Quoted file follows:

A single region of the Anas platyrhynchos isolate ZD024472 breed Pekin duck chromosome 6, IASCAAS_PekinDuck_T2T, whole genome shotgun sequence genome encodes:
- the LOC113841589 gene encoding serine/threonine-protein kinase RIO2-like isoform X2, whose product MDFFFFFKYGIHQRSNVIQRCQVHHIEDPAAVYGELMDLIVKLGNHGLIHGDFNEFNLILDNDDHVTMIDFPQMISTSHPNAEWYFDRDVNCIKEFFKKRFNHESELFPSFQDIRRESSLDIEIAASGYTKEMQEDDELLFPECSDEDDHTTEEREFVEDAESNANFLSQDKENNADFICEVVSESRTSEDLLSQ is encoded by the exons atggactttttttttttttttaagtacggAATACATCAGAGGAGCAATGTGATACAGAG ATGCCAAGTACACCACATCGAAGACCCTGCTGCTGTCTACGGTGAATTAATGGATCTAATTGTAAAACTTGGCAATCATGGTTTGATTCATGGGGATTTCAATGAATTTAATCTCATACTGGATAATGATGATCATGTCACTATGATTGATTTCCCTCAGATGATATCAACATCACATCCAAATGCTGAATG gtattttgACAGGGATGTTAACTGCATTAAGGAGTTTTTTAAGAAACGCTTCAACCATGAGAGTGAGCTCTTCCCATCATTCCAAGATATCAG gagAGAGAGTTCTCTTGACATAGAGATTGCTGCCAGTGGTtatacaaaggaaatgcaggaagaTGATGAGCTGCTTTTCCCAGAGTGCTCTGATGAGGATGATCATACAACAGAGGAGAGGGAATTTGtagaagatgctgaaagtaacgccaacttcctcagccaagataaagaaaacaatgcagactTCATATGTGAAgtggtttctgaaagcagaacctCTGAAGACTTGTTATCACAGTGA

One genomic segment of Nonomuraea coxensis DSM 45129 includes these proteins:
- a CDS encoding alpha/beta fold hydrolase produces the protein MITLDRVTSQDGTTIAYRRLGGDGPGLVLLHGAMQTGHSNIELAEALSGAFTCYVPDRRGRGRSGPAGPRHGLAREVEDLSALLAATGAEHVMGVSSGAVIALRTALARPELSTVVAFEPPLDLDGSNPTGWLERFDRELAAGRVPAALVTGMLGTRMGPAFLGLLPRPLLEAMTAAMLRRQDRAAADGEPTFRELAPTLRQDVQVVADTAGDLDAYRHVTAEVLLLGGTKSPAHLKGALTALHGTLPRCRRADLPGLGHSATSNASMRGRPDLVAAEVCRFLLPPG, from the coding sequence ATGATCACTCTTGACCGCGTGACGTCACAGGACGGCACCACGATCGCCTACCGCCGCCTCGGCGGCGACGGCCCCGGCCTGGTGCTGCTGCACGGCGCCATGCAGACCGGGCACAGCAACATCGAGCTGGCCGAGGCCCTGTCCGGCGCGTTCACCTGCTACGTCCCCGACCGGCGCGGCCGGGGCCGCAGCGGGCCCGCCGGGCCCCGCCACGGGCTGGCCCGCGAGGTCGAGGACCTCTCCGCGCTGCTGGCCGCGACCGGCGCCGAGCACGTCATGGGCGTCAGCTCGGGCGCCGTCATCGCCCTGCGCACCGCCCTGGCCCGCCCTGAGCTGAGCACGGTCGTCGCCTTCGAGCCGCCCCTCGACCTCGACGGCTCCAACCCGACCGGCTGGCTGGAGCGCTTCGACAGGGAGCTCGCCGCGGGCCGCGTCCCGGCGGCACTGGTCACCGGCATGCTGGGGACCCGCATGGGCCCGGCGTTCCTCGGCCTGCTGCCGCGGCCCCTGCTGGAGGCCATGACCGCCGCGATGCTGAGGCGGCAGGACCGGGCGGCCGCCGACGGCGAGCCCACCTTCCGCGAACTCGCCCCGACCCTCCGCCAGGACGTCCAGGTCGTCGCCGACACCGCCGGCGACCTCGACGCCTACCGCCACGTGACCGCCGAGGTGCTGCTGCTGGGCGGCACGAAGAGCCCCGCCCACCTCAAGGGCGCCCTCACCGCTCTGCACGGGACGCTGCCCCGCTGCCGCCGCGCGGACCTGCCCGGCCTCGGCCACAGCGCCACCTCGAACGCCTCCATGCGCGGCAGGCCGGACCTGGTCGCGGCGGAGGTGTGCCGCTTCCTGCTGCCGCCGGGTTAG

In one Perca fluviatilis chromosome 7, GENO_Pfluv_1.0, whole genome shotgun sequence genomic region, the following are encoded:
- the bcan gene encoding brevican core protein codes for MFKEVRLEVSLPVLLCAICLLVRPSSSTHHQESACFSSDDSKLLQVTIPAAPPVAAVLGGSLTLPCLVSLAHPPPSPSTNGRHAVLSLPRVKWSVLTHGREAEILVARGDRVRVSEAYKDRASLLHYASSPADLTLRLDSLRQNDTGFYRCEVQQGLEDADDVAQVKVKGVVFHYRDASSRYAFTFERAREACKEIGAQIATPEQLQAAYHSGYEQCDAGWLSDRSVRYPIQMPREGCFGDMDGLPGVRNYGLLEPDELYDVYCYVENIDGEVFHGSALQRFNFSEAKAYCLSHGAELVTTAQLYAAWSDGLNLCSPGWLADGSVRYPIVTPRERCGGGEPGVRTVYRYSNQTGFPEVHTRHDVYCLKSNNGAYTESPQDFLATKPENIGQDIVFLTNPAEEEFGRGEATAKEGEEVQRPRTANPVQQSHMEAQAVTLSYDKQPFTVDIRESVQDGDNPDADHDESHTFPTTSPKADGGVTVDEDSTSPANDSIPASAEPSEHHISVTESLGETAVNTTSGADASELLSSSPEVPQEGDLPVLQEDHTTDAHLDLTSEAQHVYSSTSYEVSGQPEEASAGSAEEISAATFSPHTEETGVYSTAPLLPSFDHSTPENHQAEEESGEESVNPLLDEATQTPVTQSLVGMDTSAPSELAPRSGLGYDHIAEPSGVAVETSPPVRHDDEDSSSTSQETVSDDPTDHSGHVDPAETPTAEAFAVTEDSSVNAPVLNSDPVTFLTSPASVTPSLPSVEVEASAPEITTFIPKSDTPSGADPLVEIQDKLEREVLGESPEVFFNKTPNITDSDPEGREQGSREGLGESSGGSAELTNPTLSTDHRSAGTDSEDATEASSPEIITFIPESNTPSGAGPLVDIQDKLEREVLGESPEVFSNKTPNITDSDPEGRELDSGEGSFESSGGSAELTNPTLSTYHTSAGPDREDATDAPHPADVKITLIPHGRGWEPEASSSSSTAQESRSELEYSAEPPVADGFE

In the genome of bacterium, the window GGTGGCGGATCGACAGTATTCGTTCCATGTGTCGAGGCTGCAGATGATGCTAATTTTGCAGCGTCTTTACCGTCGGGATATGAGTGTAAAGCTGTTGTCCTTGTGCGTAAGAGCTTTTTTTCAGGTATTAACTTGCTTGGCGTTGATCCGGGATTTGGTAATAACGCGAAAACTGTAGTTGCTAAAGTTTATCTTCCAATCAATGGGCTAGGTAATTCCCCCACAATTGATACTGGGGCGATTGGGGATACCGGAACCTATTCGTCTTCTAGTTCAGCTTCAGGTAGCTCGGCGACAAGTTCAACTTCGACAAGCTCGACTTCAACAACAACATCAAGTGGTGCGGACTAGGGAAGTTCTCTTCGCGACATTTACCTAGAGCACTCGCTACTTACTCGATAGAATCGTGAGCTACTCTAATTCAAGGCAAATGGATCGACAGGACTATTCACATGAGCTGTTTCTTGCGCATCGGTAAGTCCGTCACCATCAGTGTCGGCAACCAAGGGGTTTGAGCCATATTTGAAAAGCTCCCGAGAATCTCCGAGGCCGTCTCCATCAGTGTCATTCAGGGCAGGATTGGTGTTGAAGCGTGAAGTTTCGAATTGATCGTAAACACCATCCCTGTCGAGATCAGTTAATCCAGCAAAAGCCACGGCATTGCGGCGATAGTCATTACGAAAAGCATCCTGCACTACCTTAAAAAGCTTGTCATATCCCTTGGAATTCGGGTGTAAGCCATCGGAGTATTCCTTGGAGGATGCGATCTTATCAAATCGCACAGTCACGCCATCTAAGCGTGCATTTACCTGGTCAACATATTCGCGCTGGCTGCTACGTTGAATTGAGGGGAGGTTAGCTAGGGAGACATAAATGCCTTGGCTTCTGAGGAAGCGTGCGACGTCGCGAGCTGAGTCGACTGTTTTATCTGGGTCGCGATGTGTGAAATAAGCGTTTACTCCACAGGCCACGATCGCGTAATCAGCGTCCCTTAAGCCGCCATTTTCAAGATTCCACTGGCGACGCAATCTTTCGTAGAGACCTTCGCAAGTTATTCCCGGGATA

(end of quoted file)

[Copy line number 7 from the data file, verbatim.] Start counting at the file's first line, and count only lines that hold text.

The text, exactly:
In the genome of bacterium, the window GGTGGCGGATCGACAGTATTCGTTCCATGTGTCGAGGCTGCAGATGATGCTAATTTTGCAGCGTCTTTACCGTCGGGATATGAGTGTAAAGCTGTTGTCCTTGTGCGTAAGAGCTTTTTTTCAGGTATTAACTTGCTTGGCGTTGATCCGGGATTTGGTAATAACGCGAAAACTGTAGTTGCTAAAGTTTATCTTCCAATCAATGGGCTAGGTAATTCCCCCACAATTGATACTGGGGCGATTGGGGATACCGGAACCTATTCGTCTTCTAGTTCAGCTTCAGGTAGCTCGGCGACAAGTTCAACTTCGACAAGCTCGACTTCAACAACAACATCAAGTGGTGCGGACTAGGGAAGTTCTCTTCGCGACATTTACCTAGAGCACTCGCTACTTACTCGATAGAATCGTGAGCTACTCTAATTCAAGGCAAATGGATCGACAGGACTATTCACATGAGCTGTTTCTTGCGCATCGGTAAGTCCGTCACCATCAGTGTCGGCAACCAAGGGGTTTGAGCCATATTTGAAAAGCTCCCGAGAATCTCCGAGGCCGTCTCCATCAGTGTCATTCAGGGCAGGATTGGTGTTGAAGCGTGAAGTTTCGAATTGATCGTAAACACCATCCCTGTCGAGATCAGTTAATCCAGCAAAAGCCACGGCATTGCGGCGATAGTCATTACGAAAAGCATCCTGCACTACCTTAAAAAGCTTGTCATATCCCTTGGAATTCGGGTGTAAGCCATCGGAGTATTCCTTGGAGGATGCGATCTTATCAAATCGCACAGTCACGCCATCTAAGCGTGCATTTACCTGGTCAACATATTCGCGCTGGCTGCTACGTTGAATTGAGGGGAGGTTAGCTAGGGAGACATAAATGCCTTGGCTTCTGAGGAAGCGTGCGACGTCGCGAGCTGAGTCGACTGTTTTATCTGGGTCGCGATGTGTGAAATAAGCGTTTACTCCACAGGCCACGATCGCGTAATCAGCGTCCCTTAAGCCGCCATTTTCAAGATTCCACTGGCGACGCAATCTTTCGTAGAGACCTTCGCAAGTTATTCCCGGGATA